Arsenal manager Arsene Wenger said his future would probably be decided “in March or April” as he pondered whether to take up the offer of a contract extension or leave the club he has managed for 20 years at the end of the season.
The Frenchman was speaking to German television station ZDF before Arsenal’s 5-1 Champions League humiliation by Bayern Munich on Wednesday, but details of the interview emerged only on Thursday as speculation intensified about Wenger’s intention.
Asked when he would decide whether to continue next season, he said: “March, April probably.” Separately, the BBC reported, without sources, on Thursday that his future would be determined at the end of the season, when his existing deal expires.
The 67-year-old Frenchman was stunned almost into silence after Wednesday’s game, answering just three questions in a press conference that lasted under three minutes.
Wenger is due to speak publicly again on Friday, by which time he will have had time not only to digest the 5-1 defeat but also the hostile reaction from pundits and former Arsenal players who lined up to predict his demise when his contract expires this summer.
Such is Wenger’s standing at the club, he will effectively decide his own fate.
British media reported that a new two-year deal had been offered but Arsenal legends Lee Dixon, Ian Wright and Bob Wilson all said they felt Wenger might decide to walk away.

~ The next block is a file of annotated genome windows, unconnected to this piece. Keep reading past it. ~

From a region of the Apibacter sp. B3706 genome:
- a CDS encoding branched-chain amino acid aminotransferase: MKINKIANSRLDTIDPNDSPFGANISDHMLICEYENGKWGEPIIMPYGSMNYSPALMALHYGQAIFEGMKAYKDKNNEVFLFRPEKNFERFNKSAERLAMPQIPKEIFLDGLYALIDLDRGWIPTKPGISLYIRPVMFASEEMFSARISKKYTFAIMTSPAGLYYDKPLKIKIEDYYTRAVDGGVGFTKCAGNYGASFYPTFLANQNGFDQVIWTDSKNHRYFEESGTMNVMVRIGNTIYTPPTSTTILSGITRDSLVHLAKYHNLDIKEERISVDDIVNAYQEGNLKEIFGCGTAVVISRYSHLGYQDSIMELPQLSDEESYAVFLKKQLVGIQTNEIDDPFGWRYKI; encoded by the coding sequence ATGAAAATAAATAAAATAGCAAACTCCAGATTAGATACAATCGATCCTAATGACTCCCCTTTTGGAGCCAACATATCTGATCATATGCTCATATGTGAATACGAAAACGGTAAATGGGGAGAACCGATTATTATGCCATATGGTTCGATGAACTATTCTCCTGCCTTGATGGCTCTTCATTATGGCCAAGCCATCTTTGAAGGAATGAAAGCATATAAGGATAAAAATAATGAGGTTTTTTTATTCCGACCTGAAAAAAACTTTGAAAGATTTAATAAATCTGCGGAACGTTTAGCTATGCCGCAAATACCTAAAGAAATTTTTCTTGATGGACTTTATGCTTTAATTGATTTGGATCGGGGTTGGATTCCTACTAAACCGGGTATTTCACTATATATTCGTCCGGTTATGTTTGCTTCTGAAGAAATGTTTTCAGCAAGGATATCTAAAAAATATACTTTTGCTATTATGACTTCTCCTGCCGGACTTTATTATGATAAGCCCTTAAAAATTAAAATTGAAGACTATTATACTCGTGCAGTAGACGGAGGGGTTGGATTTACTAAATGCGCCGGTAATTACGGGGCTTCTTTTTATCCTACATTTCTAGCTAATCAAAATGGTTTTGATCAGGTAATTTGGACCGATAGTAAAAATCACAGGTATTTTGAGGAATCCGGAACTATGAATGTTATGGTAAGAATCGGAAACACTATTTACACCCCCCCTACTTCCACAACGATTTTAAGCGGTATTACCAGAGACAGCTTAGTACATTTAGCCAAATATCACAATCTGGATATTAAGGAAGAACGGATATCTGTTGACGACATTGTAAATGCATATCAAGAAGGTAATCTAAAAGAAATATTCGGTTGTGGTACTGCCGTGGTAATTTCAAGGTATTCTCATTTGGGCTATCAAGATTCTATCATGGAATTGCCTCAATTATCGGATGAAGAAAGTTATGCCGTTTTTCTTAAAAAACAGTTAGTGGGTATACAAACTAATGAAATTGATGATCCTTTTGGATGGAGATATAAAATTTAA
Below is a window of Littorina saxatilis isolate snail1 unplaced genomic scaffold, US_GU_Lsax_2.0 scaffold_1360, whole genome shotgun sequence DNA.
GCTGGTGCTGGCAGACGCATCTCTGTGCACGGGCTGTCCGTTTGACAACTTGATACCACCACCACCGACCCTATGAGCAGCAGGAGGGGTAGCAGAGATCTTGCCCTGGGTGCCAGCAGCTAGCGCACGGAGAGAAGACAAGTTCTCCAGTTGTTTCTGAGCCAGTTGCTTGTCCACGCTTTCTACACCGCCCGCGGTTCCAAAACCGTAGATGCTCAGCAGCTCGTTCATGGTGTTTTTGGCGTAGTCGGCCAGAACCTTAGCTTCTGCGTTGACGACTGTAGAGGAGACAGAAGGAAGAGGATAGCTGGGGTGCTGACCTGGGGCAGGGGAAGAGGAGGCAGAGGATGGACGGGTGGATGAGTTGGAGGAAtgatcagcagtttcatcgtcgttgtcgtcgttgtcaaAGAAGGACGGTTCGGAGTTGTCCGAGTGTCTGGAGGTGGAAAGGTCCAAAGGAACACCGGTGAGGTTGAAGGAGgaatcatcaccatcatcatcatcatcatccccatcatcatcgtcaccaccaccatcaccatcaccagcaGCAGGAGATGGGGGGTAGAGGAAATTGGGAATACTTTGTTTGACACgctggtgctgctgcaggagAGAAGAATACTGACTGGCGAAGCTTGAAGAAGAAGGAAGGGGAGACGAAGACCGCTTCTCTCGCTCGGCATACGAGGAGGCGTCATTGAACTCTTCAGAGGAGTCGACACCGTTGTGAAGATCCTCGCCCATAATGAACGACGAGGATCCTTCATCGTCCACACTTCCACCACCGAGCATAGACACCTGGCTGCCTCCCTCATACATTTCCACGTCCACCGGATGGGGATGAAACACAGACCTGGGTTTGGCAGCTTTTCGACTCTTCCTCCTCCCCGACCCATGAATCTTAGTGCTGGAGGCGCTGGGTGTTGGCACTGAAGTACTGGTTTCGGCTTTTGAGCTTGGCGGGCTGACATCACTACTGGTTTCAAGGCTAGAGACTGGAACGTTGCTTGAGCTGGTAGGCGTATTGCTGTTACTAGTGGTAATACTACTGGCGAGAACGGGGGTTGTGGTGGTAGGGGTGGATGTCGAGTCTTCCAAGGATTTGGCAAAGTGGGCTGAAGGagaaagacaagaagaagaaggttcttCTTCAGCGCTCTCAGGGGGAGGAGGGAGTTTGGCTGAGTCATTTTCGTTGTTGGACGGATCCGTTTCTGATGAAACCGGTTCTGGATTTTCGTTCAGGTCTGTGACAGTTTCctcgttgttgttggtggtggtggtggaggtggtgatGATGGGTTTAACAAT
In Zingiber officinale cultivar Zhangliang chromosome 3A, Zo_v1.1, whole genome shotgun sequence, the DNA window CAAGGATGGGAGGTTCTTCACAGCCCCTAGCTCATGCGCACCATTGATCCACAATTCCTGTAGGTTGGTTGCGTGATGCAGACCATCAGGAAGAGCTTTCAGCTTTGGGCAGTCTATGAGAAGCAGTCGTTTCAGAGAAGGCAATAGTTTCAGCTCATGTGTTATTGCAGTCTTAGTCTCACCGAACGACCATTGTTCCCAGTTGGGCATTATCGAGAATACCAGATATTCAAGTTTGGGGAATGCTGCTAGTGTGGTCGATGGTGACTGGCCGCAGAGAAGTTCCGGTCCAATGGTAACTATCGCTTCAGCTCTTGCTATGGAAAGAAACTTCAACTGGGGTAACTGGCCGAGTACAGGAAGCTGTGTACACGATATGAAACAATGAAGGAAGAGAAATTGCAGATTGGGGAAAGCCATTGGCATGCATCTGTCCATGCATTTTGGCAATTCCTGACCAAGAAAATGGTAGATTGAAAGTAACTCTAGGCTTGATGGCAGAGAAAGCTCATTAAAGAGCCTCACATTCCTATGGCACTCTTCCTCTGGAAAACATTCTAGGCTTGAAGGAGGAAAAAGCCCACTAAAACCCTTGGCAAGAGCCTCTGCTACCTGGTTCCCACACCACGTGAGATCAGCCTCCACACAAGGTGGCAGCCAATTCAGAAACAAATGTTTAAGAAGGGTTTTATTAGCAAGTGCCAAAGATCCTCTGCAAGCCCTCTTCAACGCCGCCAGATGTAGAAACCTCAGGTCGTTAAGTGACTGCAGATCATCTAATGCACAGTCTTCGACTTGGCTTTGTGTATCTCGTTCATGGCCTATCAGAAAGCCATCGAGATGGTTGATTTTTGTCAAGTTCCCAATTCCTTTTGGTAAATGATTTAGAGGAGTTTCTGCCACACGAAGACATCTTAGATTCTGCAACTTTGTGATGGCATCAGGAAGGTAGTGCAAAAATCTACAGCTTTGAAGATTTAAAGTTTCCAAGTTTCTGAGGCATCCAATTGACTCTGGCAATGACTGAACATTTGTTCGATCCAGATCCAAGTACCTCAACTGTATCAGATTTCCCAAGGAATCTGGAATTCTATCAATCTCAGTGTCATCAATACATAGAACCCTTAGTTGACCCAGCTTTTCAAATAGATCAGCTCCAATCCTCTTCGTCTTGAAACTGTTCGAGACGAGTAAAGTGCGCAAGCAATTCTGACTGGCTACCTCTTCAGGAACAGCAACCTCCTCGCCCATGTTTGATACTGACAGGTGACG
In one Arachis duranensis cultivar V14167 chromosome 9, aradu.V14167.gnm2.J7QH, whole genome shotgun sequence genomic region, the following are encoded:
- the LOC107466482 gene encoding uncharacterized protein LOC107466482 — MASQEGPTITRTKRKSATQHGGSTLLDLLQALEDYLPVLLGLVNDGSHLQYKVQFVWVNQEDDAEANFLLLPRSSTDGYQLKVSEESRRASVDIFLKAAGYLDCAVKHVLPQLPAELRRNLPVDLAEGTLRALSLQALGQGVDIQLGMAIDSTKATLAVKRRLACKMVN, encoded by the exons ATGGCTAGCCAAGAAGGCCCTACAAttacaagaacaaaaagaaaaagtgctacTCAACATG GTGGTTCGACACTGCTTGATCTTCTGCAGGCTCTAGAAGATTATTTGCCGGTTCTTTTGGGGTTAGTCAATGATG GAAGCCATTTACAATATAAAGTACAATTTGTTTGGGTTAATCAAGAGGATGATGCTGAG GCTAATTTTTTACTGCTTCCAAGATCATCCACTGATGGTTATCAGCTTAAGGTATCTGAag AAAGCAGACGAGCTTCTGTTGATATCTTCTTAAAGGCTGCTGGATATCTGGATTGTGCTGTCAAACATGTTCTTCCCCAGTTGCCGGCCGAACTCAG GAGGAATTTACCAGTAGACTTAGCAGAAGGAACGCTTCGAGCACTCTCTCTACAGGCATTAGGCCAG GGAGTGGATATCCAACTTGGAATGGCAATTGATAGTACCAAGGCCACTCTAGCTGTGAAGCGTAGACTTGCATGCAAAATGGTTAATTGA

“I doubt he will sleep very much between now and a horrible (FA Cup) game on an artificial pitch at Sutton on Monday night,” said Wilson. “He might say enough is enough.”
Critics were quick to point out that Wenger’s explanation for the Munich mauling — that his players were “jaded and lacking organisation” — reflected his own managerial shortcomings, and almost mirrored his remarks the last time his side were thumped, also 5-1, by the same opponents 18 months earlier.
The only support seemed to come from Bayern manager Carlo Ancelotti. “This is football,” he said. “I think Arsene has a lot of experience, the experience to manage this moment, this result and look forward to the next game. It’s only one game.”
The trouble is, it isn’t.
Six successive eliminations at the same stage of the knockout phase do not suggest coincidence and a tactically disjointed Arsenal side were well beaten by opponents below their best.
Arsenal’s two biggest stars Alexis Sanchez and Mesut Ozil, underperformed in wildly contrasting fashion and did little to suggest either is worth the enhanced new contracts they seek.
While Ozil was anonymous, confirming the critical view that he goes missing in the big games, Sanchez got visibly agitated in chasing the ball, often on his own.